Three Temple University students involved in what police described as an anti-Semitic attack on campus Feb. 15 have surrendered to authorities, police said yesterday.
A fourth student was being sought for his alleged role in the incident, in which a 23-year-old man was punched so hard in the face that he was left with a broken nose and broken orbital bone.
Police said the victim and another man - neither Temple students - were surrounded by the four assailants as they stood on North Broad Street in front of the former house of Alpha Epsilon Pi, described as a predominantly Jewish fraternity.
One of the assailants was alleged to have hurled an anti-Semitic epithet at the victim, whose name was not released. University president Ann Weaver Hart called it a hate crime.
Police identified the three men who had surrendered as Michael Walsh, 20, of Orchard Road, Florham Park, N.J; David Scott, 20, of Maple Avenue, Willow Grove; and Stephen Scott, 19, also of Maple Avenue, Willow Grove.
The fourth suspect has not been identified.
All three have been suspended from Temple, officials said. The university said Walsh and David Scott are students in the Fox School of Business. Stephen Scott is in the College of Liberal Arts.
Jillian Russell, a police spokeswoman, said the three faced charges of aggravated and simple assault, ethnic intimidation, recklessly endangering another person and criminal conspiracy.
The incident has caused great concern in the campus community.
Dozens of students, faculty and parents crowded into Temple Hillel last night to discuss the crime and the university's response.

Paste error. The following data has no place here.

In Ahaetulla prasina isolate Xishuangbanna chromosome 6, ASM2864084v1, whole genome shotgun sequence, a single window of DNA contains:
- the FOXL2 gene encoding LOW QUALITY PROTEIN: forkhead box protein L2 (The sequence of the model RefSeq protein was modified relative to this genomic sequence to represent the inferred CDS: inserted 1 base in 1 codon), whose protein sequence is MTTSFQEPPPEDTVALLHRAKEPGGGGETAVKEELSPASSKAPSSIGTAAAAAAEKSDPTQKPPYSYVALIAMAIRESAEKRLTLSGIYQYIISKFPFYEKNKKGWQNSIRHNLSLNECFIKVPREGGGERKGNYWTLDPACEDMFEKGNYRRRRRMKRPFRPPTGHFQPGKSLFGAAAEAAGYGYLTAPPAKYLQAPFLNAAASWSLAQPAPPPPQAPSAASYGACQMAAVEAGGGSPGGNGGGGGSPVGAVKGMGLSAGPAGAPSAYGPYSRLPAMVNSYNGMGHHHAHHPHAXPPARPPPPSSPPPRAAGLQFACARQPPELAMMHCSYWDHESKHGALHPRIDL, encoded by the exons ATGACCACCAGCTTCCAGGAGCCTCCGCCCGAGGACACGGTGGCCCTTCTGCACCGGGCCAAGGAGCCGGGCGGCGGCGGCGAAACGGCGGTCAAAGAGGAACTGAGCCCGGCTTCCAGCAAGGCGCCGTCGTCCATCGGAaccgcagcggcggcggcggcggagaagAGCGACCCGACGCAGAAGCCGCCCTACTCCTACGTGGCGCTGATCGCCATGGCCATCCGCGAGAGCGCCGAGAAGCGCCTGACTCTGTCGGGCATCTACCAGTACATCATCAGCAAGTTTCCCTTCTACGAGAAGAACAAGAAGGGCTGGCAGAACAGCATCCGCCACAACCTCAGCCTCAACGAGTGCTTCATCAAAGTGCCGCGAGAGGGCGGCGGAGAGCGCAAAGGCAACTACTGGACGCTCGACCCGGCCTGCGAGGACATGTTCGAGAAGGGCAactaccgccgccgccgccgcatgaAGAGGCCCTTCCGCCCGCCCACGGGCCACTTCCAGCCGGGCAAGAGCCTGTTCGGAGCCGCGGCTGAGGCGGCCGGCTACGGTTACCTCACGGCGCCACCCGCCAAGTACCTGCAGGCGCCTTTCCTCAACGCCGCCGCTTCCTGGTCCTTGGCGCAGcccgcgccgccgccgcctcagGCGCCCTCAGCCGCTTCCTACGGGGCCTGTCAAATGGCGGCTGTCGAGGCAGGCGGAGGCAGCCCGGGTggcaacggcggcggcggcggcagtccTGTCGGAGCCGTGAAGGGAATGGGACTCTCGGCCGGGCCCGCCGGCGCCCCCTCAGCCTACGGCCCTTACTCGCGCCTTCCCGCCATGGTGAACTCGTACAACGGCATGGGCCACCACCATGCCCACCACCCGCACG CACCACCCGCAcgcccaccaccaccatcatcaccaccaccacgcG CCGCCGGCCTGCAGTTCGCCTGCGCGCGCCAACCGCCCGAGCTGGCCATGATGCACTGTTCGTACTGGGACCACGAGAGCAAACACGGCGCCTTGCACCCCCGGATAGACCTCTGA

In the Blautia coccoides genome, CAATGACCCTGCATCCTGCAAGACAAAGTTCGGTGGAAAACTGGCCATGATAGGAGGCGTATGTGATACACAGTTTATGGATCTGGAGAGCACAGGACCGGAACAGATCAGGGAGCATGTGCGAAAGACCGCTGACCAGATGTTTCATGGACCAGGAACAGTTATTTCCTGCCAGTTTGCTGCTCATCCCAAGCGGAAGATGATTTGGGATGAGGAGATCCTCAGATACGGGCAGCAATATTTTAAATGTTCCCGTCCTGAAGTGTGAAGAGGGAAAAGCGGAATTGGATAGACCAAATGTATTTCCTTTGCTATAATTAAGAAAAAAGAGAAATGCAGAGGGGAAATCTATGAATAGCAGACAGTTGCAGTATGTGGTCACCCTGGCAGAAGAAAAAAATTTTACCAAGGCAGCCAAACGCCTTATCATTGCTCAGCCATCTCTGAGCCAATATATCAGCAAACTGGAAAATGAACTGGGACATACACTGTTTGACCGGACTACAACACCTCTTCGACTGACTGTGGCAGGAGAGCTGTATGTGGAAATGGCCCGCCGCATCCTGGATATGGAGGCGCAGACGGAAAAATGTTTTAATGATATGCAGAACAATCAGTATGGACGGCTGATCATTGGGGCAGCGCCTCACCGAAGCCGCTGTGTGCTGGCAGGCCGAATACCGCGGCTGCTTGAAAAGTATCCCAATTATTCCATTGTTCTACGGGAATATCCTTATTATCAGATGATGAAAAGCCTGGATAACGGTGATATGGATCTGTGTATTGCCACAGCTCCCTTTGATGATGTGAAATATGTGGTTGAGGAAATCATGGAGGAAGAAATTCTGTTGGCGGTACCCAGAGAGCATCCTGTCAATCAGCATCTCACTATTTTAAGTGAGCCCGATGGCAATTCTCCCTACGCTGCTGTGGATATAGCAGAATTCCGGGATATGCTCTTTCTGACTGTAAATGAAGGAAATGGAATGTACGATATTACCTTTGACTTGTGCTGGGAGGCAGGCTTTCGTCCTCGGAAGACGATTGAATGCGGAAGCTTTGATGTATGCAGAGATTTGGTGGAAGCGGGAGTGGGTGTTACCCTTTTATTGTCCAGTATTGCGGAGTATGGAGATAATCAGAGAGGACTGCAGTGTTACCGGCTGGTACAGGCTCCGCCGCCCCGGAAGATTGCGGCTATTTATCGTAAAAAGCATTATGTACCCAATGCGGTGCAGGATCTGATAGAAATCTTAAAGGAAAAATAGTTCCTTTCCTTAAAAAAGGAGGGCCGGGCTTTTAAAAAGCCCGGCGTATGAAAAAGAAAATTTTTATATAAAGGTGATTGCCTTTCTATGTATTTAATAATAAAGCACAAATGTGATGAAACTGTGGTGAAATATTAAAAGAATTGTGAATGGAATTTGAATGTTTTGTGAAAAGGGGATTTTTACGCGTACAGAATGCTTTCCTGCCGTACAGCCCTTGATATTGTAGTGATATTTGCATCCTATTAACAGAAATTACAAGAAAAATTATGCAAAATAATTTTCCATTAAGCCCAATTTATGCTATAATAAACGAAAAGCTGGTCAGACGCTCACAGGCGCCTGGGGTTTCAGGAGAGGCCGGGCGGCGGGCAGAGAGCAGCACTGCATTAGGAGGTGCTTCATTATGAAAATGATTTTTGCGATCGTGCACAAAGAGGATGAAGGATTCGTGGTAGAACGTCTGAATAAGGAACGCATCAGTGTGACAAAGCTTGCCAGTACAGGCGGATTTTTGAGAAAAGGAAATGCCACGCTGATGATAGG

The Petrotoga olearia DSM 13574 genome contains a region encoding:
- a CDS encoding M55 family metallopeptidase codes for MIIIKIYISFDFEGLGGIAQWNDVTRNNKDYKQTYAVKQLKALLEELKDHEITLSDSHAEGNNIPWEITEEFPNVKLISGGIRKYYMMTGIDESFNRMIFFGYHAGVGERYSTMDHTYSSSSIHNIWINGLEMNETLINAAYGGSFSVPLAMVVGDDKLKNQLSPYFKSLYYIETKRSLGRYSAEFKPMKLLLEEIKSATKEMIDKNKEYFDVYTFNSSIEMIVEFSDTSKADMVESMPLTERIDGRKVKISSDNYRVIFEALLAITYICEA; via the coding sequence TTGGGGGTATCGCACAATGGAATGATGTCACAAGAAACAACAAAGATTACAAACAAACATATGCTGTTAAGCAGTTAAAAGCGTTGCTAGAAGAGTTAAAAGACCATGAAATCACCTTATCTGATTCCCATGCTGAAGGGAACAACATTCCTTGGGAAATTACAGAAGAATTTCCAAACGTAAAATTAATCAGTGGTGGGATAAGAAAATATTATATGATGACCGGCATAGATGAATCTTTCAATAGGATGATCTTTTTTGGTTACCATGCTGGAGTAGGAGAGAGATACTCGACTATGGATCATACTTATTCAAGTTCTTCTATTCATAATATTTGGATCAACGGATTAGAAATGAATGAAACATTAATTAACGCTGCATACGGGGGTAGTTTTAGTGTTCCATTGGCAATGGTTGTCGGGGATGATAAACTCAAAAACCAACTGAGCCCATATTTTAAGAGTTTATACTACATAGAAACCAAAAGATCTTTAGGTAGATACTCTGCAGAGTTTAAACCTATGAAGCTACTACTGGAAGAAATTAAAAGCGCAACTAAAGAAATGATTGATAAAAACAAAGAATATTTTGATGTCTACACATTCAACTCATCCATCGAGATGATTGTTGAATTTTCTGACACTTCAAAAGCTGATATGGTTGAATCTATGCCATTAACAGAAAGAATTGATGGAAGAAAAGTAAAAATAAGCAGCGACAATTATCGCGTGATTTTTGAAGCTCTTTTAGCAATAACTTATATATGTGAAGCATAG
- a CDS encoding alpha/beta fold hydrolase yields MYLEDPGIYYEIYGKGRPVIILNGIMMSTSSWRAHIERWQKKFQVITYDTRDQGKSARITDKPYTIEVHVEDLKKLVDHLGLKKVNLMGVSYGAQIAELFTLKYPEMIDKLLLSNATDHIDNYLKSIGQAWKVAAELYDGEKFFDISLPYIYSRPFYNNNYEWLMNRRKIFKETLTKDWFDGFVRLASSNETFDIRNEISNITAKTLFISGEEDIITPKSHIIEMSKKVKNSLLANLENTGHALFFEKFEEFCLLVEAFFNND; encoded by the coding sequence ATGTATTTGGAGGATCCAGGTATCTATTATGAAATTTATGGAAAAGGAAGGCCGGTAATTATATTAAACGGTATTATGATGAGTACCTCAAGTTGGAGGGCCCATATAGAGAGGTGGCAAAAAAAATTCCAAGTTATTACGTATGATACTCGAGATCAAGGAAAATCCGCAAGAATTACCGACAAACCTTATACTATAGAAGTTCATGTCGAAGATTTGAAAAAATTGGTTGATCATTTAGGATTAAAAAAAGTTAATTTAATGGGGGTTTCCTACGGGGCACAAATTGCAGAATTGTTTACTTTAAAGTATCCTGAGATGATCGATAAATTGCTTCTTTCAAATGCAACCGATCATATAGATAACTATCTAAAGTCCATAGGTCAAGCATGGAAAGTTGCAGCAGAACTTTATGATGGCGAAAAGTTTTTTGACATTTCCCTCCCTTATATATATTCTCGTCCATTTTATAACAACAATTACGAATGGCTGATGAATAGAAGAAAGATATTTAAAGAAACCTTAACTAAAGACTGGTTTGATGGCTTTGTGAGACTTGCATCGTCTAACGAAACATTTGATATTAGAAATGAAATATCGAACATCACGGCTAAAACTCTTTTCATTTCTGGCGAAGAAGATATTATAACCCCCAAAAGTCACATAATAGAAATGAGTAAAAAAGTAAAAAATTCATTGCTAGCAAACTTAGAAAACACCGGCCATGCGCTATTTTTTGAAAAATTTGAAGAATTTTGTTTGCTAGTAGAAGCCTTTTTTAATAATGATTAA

The father of the most seriously injured boy, who asked that he not be identified to maintain his son's anonymity, said the apparent hate crime had devastated his family, particularly his own father, who survived five years in a World War II concentration camp.
"He was really hurt by this," the man said. "He thought he left Europe and left that behind him."
The victim's father described getting the phone call telling him his son had been injured and thanked university administration and police for their quick response to the attack. But, he noted, smaller anti-Semitic incidents in the past were warning signs that had been missed.
"Everybody here, everyone in this school, is responsible for one another," he said. "Thank God my son will be just fine. It could have been a very different phone call."
During the meeting, students described other anti-Semitic incidents:
One woman said she was thrown out of a fraternity as people shouted, "Jew! Jew!" when she revealed her religion.
A man said the Israeli flag had repeatedly been ripped off his car and his reports to the campus police had been largely ignored.
A woman described how another student had used a class e-mail list to send out a link to an anti-Jewish video - and how the professor responded to her complaint by advising her to respect other people's views.
Barry Morrison, Philadelphia regional director of the Anti-Defamation League, noted that anti-Semitic incidents are common, but added that something could be done.
"This is your community. You all have a stake in it . . .," Morrison said. "People will look at incidents like this as not only problems, but also an opportunity to build."